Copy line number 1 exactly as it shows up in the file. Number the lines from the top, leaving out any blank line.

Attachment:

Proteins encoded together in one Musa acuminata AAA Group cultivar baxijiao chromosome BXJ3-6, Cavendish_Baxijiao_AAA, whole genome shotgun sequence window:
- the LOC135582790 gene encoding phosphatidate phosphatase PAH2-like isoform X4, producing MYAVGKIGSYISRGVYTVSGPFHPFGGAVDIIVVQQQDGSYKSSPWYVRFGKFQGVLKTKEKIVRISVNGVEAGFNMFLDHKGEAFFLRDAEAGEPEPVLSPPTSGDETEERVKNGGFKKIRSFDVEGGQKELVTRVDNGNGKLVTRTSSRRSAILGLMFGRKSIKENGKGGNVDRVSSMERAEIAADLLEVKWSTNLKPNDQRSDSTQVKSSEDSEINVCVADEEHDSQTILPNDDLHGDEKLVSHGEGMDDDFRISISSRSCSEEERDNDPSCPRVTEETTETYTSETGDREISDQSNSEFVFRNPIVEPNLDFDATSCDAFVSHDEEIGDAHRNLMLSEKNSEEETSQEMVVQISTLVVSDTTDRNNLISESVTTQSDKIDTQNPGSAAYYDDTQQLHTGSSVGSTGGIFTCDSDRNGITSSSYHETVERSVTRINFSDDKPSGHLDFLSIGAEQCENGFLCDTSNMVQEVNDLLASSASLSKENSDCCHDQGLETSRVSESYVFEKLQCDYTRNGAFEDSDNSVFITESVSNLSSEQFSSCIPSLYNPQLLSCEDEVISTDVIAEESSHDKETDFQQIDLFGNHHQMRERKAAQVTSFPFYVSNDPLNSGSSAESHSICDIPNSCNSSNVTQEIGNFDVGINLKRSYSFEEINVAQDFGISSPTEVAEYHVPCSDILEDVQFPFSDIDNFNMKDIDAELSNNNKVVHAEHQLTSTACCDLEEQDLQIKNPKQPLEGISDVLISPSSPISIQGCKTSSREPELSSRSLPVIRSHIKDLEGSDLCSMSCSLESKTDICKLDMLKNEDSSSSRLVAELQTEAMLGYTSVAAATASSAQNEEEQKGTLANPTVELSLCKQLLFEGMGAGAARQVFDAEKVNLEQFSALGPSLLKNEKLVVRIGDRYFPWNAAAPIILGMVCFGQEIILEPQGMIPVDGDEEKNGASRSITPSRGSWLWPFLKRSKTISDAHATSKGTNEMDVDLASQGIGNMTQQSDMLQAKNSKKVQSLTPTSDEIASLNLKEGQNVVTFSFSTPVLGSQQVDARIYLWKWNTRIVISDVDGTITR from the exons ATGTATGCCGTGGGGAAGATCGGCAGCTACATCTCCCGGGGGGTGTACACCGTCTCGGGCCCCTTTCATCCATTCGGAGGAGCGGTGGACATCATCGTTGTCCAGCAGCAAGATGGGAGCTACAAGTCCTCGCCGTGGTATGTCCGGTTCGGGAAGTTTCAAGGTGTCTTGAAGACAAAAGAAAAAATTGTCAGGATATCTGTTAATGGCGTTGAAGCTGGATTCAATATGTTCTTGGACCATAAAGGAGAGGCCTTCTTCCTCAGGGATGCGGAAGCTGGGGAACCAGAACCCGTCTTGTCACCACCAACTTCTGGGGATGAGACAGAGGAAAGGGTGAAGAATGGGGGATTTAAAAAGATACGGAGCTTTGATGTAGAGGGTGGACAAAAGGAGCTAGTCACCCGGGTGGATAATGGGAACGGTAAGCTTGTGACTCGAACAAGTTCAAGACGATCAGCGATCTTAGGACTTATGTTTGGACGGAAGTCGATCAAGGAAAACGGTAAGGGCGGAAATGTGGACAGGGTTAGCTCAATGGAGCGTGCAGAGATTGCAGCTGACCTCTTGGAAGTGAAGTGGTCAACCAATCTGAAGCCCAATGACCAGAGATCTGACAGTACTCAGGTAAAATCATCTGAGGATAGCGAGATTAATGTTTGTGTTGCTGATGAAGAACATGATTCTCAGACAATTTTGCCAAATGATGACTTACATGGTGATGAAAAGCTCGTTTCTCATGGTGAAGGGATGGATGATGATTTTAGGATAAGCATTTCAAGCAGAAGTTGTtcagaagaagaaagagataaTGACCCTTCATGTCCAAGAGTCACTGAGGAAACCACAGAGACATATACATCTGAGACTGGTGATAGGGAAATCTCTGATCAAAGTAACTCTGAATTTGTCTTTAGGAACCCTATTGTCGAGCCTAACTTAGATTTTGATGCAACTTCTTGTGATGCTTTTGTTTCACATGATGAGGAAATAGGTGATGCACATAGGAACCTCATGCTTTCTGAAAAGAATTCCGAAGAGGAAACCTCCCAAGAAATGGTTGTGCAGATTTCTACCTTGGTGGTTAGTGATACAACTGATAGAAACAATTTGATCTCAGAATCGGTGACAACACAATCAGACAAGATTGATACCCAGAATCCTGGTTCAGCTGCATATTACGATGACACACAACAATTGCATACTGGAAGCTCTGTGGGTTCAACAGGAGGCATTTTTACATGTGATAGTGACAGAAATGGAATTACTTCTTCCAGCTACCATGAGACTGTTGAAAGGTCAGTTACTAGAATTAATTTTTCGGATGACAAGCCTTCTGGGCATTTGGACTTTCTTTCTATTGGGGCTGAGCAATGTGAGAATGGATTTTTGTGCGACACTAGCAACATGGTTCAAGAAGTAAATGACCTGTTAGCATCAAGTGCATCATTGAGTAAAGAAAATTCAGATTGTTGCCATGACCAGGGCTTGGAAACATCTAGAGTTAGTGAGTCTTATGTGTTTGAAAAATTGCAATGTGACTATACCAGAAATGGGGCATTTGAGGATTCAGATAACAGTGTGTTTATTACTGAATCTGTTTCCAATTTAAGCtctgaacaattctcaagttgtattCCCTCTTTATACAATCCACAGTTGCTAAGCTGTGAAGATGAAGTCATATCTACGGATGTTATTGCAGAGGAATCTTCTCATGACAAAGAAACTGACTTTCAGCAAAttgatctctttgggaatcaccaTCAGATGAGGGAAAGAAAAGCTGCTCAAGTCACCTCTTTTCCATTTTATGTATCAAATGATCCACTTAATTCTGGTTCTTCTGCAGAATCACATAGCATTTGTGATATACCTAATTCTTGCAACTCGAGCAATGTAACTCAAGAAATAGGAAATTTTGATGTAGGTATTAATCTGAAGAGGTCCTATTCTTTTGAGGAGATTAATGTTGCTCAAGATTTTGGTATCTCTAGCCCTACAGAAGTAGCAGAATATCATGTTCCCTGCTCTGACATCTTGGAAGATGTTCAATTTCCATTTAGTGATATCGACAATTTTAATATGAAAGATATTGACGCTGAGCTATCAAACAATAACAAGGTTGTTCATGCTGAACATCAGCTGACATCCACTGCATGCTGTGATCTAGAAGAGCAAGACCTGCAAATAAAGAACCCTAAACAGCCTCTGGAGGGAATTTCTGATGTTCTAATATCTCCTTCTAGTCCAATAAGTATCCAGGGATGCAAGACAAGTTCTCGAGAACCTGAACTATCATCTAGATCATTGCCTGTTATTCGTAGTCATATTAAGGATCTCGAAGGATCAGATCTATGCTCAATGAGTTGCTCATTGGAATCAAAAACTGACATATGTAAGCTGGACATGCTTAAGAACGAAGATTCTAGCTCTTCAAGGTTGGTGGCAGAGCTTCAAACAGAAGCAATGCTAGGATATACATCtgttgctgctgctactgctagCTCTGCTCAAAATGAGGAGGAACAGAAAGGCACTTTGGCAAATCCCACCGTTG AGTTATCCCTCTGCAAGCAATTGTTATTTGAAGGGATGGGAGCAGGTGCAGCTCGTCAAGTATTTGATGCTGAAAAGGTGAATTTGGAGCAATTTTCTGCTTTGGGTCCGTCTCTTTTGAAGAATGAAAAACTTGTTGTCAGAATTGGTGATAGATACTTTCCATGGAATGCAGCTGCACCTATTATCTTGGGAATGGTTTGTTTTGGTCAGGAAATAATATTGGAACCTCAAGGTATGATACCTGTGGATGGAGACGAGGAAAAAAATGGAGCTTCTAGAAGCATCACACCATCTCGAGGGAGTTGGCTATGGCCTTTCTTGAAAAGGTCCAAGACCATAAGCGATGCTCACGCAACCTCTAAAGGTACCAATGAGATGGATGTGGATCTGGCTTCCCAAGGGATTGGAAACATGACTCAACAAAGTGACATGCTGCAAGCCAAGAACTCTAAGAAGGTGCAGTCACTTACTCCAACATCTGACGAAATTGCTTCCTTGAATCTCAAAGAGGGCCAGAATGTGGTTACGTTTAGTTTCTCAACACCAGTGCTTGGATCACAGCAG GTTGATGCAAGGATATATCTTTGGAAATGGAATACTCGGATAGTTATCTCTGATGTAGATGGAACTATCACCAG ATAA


Proteins encoded together in one Musa acuminata AAA Group cultivar baxijiao chromosome BXJ3-6, Cavendish_Baxijiao_AAA, whole genome shotgun sequence window: